The Nova Scotia Liberal government says it will announce its position on hydraulic fracturing within the month.
Energy Minister Andrew Younger was responding today to the release of a report by David Wheeler, president of Cape Breton University. Wheeler headed up a panel that spent six months examining the contentious issue.
The independent panel is recommending that hydraulic fracturing not be allowed in Nova Scotia until there is more research and a way is found to give local communities a say in the process.
"We understand there's a lot of people who have an interest in what the future of hydraulic fracturing would be in the province and it's our intention to have a decision relatively quickly," said Younger.
The panel's three key recommendations are as follows:
- Hydraulic fracturing should not proceed at the present time in Nova Scotia.
- Independent research is needed to measure health, environment and economic impacts.
- Nova Scotia should design and recognize a test for "community permission," with regards to hydraulic fracturing.
The report estimates that in a "lower to medium case" scenario — where 4,000 wells are drilled over a 40 year period — hydraulic fracturing could result in $1-billion in annual investment generating between 750 and 1,500 direct jobs.
"These jobs might be distributed over a geographic area, which could extend over one or more of Colchester, Cumberland, Hants, and Pictou counties. We estimate that approximately one-third of the $1-billion annual spending, under this scenario, would be for local [Nova Scotia] content," the report states.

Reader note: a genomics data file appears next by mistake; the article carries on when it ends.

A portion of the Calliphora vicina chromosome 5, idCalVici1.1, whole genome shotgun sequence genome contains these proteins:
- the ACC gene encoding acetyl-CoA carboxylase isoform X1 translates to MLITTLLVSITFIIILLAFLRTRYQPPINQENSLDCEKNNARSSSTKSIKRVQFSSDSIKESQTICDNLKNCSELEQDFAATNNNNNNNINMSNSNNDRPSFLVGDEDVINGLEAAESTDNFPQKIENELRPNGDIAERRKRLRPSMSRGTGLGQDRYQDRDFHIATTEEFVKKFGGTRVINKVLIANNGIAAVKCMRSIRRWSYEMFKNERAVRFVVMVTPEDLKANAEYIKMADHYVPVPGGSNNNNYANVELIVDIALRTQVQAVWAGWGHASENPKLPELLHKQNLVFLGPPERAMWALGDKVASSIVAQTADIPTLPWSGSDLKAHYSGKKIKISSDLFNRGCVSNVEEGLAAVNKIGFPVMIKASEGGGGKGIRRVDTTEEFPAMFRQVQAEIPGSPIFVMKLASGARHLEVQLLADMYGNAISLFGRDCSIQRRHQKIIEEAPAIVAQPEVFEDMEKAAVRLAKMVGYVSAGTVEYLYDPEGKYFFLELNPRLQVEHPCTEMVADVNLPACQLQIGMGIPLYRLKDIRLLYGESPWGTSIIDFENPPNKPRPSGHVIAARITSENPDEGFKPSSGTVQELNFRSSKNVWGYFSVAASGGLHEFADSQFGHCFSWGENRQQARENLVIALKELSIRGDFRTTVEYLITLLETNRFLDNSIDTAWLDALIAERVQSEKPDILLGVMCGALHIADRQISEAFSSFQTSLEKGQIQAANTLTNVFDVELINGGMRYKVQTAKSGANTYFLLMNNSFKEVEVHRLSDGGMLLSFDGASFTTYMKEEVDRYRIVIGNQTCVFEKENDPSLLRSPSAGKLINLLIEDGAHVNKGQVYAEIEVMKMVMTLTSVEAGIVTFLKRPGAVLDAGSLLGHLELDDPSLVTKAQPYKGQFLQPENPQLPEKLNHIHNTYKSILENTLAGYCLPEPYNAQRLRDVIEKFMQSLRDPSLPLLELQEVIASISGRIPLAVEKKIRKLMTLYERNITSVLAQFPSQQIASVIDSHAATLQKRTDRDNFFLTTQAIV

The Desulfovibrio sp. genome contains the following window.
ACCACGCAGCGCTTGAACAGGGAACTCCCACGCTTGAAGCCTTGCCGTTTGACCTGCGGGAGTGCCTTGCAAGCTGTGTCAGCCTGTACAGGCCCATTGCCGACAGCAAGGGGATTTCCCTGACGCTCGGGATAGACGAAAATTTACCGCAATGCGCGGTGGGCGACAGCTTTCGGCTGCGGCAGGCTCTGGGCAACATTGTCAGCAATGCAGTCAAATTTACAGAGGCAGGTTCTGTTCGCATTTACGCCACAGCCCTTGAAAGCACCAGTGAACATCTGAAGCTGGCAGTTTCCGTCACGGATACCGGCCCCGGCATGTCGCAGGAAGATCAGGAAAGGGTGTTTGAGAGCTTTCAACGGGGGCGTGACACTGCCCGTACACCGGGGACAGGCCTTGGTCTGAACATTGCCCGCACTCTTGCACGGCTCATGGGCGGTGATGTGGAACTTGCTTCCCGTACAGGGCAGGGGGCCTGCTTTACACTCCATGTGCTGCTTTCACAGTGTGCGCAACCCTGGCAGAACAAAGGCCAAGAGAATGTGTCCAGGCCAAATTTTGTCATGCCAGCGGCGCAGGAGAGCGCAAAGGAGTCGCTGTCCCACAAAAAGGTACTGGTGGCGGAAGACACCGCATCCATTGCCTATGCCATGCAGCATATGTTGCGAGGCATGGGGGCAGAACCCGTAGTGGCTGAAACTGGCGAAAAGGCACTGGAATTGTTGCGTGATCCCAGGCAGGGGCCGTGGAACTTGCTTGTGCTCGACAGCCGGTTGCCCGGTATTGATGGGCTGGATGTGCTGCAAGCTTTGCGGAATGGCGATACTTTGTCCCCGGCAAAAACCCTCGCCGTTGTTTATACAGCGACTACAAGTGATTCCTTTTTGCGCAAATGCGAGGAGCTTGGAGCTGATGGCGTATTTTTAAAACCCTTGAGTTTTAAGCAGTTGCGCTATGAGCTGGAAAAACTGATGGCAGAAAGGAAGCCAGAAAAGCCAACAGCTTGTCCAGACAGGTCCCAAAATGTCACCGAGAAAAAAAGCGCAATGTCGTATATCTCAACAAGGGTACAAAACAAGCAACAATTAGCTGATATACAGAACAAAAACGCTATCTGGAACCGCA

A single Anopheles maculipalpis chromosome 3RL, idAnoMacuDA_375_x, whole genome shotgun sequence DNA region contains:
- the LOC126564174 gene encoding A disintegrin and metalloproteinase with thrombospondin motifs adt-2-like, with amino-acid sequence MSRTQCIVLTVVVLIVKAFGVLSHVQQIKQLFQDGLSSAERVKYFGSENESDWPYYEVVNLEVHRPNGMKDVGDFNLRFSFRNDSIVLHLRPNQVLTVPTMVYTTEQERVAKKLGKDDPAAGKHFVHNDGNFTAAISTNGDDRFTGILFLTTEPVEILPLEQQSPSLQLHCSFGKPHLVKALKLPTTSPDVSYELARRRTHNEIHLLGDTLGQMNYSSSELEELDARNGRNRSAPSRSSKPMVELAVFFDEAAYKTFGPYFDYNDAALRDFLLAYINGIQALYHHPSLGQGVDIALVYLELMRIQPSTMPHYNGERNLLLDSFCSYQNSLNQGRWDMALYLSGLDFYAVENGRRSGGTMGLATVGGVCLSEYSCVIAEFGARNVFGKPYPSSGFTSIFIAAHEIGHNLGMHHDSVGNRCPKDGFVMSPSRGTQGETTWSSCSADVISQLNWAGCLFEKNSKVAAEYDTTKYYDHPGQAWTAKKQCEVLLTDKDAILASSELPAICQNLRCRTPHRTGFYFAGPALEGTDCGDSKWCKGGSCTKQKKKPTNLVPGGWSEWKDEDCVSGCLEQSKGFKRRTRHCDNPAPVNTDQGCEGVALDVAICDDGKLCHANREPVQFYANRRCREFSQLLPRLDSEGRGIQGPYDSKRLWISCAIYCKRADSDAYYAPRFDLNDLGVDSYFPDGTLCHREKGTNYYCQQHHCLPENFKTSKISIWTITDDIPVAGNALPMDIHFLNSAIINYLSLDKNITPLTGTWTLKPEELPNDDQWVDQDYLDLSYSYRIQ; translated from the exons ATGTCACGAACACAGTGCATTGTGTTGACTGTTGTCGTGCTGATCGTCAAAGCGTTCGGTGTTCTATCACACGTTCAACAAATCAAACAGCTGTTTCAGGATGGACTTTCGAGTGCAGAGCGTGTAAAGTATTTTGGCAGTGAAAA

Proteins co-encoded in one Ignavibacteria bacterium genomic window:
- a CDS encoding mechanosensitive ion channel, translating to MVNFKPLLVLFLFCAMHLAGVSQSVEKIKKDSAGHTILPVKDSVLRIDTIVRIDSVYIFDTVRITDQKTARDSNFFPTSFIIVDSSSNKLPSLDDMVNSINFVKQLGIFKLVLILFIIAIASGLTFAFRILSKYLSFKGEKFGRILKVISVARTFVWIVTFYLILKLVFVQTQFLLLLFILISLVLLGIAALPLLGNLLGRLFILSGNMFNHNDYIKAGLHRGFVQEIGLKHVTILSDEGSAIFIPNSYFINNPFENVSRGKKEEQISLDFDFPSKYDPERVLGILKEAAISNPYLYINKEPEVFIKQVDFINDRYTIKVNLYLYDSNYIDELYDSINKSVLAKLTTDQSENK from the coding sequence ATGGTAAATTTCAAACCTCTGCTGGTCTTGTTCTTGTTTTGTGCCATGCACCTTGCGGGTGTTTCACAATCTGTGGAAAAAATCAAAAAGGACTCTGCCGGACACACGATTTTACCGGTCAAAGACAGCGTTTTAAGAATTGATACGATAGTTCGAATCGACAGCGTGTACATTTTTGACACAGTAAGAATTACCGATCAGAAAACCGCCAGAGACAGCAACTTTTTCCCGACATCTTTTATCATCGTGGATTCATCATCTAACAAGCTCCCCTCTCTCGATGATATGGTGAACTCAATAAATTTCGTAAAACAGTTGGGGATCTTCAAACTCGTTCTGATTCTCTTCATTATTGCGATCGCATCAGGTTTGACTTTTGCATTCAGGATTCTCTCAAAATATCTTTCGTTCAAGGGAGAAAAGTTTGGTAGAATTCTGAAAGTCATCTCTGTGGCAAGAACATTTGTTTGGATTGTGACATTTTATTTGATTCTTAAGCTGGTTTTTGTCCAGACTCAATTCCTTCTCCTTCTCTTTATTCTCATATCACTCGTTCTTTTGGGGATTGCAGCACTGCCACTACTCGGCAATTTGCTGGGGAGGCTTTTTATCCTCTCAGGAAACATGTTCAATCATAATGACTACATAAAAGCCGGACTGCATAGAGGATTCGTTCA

The report also forecasts a potential royalties to the Nova Scotia government of $150 million per year, while cautioning better modelling is needed to determine costs and benefits.
In 2012, Nova Scotia's then NDP government imposed a two-year moratorium on hydraulic fracturing, saying more study was needed. Then, just before going to the polls in 2013 the NDP government appointed academic David Wheeler to examine the issue.
Wheeler's 376 -plus page report was issued Thursday.
"There is currently no evidence of catastrophic threats to public health in the short-to-medium term that would necessitate the banning of hydraulic fracturing outright," the report concludes.
"Nevertheless, there is a clear need to put in place comprehensive baseline health and environmental monitoring, management and mitigation [risk reduction], strict regulations, and enforcement."
Hydraulic fracturing, or fracking, involves blasting a mixture of water, sand and chemicals into a well bore to split the surrounding rock and release trapped hydrocarbons, usually natural gas, coal bed methane or crude oil.